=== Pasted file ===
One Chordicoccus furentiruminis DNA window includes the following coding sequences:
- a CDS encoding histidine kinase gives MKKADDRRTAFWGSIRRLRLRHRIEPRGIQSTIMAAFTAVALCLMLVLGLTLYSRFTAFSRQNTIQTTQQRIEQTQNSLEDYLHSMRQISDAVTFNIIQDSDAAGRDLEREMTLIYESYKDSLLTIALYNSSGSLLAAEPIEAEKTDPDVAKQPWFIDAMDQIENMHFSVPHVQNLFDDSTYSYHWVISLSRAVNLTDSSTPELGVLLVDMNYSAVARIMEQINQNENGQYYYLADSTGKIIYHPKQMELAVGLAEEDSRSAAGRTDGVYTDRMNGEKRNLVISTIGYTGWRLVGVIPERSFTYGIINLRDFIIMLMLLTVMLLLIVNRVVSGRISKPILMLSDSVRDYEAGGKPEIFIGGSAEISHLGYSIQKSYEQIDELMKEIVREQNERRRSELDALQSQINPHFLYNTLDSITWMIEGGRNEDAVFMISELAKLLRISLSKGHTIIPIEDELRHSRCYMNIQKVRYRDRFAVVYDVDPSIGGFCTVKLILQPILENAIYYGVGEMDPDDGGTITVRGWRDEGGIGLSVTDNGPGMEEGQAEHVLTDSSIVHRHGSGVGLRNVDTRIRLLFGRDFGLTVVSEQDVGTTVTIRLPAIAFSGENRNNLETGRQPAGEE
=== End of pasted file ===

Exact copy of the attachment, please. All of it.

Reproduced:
One Chordicoccus furentiruminis DNA window includes the following coding sequences:
- a CDS encoding histidine kinase gives MKKADDRRTAFWGSIRRLRLRHRIEPRGIQSTIMAAFTAVALCLMLVLGLTLYSRFTAFSRQNTIQTTQQRIEQTQNSLEDYLHSMRQISDAVTFNIIQDSDAAGRDLEREMTLIYESYKDSLLTIALYNSSGSLLAAEPIEAEKTDPDVAKQPWFIDAMDQIENMHFSVPHVQNLFDDSTYSYHWVISLSRAVNLTDSSTPELGVLLVDMNYSAVARIMEQINQNENGQYYYLADSTGKIIYHPKQMELAVGLAEEDSRSAAGRTDGVYTDRMNGEKRNLVISTIGYTGWRLVGVIPERSFTYGIINLRDFIIMLMLLTVMLLLIVNRVVSGRISKPILMLSDSVRDYEAGGKPEIFIGGSAEISHLGYSIQKSYEQIDELMKEIVREQNERRRSELDALQSQINPHFLYNTLDSITWMIEGGRNEDAVFMISELAKLLRISLSKGHTIIPIEDELRHSRCYMNIQKVRYRDRFAVVYDVDPSIGGFCTVKLILQPILENAIYYGVGEMDPDDGGTITVRGWRDEGGIGLSVTDNGPGMEEGQAEHVLTDSSIVHRHGSGVGLRNVDTRIRLLFGRDFGLTVVSEQDVGTTVTIRLPAIAFSGENRNNLETGRQPAGEE